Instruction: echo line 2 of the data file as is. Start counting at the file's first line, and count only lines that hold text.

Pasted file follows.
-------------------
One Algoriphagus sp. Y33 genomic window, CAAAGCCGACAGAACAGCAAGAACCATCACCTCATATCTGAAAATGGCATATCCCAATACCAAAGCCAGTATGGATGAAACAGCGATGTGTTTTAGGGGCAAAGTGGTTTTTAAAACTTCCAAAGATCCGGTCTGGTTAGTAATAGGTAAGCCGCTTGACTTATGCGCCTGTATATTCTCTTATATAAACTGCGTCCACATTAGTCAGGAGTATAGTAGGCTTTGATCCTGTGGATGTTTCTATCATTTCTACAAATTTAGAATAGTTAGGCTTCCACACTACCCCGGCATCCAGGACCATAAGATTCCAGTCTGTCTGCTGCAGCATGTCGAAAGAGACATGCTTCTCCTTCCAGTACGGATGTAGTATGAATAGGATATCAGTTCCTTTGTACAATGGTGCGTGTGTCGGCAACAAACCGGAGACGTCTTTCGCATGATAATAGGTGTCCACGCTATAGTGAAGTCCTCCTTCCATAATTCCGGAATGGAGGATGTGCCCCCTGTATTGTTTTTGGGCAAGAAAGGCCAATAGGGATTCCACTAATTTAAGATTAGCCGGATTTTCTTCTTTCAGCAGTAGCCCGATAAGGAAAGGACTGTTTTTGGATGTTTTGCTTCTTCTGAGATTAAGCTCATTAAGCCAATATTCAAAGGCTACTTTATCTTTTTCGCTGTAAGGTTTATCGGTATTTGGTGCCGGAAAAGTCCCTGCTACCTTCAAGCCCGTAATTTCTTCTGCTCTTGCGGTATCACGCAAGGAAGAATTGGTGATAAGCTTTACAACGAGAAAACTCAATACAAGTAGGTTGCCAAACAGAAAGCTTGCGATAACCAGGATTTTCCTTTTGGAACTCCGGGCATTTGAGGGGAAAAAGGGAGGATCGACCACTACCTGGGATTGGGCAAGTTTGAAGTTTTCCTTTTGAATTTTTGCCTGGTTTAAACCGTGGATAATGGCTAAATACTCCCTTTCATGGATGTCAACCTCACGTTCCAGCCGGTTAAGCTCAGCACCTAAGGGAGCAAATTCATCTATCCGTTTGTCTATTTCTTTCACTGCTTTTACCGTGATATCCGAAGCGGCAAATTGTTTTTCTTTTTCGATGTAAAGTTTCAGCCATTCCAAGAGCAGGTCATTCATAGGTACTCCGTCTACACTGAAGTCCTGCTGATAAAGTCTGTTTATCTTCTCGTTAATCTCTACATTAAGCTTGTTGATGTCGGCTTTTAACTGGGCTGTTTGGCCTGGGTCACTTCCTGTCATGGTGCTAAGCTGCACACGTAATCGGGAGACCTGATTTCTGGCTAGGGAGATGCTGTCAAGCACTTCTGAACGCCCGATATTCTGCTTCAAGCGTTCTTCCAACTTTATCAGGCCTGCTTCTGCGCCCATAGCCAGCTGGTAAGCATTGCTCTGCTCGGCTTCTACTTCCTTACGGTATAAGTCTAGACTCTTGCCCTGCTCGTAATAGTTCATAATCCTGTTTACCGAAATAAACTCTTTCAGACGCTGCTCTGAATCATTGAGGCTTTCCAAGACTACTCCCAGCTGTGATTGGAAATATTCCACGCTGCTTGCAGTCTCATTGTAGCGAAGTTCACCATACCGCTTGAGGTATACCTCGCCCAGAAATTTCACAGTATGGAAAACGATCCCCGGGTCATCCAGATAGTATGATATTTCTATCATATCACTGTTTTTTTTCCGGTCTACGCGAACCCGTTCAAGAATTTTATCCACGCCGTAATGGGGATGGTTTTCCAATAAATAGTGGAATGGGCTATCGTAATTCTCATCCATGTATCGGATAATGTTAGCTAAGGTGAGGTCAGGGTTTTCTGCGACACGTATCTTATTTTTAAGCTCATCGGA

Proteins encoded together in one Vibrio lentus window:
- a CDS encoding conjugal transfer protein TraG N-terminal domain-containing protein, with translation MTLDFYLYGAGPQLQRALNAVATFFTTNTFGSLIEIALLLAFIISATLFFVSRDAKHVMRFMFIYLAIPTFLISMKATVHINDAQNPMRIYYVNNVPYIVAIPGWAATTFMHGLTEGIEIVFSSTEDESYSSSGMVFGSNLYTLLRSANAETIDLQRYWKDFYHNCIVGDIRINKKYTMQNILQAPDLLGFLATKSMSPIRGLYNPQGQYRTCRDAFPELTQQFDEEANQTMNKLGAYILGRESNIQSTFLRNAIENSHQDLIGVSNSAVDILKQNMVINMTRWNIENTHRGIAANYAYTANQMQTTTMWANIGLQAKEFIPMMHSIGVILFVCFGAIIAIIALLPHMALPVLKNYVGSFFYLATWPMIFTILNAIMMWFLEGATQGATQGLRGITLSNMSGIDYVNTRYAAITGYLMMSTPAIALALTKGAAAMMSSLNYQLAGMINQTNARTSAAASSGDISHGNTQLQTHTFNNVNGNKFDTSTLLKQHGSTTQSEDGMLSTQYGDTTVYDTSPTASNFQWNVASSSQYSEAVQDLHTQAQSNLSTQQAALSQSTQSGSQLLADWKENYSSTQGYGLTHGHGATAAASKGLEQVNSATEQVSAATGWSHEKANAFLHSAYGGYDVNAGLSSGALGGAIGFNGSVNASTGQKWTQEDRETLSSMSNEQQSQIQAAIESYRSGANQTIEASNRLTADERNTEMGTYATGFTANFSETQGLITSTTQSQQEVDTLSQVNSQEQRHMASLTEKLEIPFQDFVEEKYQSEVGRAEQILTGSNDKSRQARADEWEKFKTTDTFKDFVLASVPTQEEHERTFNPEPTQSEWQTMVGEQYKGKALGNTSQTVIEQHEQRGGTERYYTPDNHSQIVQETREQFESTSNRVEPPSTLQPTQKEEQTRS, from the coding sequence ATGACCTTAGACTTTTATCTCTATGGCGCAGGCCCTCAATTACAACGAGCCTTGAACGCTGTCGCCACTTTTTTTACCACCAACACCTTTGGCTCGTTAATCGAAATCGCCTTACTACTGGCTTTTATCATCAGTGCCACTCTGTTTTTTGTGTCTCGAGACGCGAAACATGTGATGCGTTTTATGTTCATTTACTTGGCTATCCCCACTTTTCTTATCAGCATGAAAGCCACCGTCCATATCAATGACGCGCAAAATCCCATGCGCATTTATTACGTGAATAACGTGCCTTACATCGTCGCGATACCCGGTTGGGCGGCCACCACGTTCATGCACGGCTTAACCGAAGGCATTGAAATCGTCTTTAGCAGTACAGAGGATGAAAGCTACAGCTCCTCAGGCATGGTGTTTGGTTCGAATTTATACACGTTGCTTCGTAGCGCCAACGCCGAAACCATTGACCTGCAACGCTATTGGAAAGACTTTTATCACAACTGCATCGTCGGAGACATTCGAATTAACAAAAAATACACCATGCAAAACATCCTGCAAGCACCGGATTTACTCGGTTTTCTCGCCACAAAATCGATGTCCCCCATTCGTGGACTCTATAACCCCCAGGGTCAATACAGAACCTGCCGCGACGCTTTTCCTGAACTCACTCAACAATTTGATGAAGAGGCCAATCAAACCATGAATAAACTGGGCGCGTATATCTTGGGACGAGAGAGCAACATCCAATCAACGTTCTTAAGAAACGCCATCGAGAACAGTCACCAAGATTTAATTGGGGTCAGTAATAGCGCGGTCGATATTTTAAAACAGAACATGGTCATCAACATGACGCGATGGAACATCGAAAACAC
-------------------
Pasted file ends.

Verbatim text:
Proteins encoded together in one Vibrio lentus window: